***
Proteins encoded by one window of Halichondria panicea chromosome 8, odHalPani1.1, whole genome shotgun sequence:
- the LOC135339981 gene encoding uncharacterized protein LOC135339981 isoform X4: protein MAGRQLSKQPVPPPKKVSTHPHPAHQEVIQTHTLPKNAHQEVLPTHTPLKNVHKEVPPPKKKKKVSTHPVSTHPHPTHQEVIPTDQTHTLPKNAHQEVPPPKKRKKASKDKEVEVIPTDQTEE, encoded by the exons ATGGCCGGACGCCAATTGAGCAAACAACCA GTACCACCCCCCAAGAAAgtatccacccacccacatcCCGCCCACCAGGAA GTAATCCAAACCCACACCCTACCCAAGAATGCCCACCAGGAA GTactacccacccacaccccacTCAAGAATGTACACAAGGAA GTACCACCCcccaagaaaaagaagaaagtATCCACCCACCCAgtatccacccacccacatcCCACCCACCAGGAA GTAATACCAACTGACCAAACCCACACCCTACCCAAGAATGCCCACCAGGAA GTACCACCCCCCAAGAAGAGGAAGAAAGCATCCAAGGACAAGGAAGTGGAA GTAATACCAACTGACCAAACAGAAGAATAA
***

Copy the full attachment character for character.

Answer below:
Proteins encoded by one window of Halichondria panicea chromosome 8, odHalPani1.1, whole genome shotgun sequence:
- the LOC135339981 gene encoding uncharacterized protein LOC135339981 isoform X4: protein MAGRQLSKQPVPPPKKVSTHPHPAHQEVIQTHTLPKNAHQEVLPTHTPLKNVHKEVPPPKKKKKVSTHPVSTHPHPTHQEVIPTDQTHTLPKNAHQEVPPPKKRKKASKDKEVEVIPTDQTEE, encoded by the exons ATGGCCGGACGCCAATTGAGCAAACAACCA GTACCACCCCCCAAGAAAgtatccacccacccacatcCCGCCCACCAGGAA GTAATCCAAACCCACACCCTACCCAAGAATGCCCACCAGGAA GTactacccacccacaccccacTCAAGAATGTACACAAGGAA GTACCACCCcccaagaaaaagaagaaagtATCCACCCACCCAgtatccacccacccacatcCCACCCACCAGGAA GTAATACCAACTGACCAAACCCACACCCTACCCAAGAATGCCCACCAGGAA GTACCACCCCCCAAGAAGAGGAAGAAAGCATCCAAGGACAAGGAAGTGGAA GTAATACCAACTGACCAAACAGAAGAATAA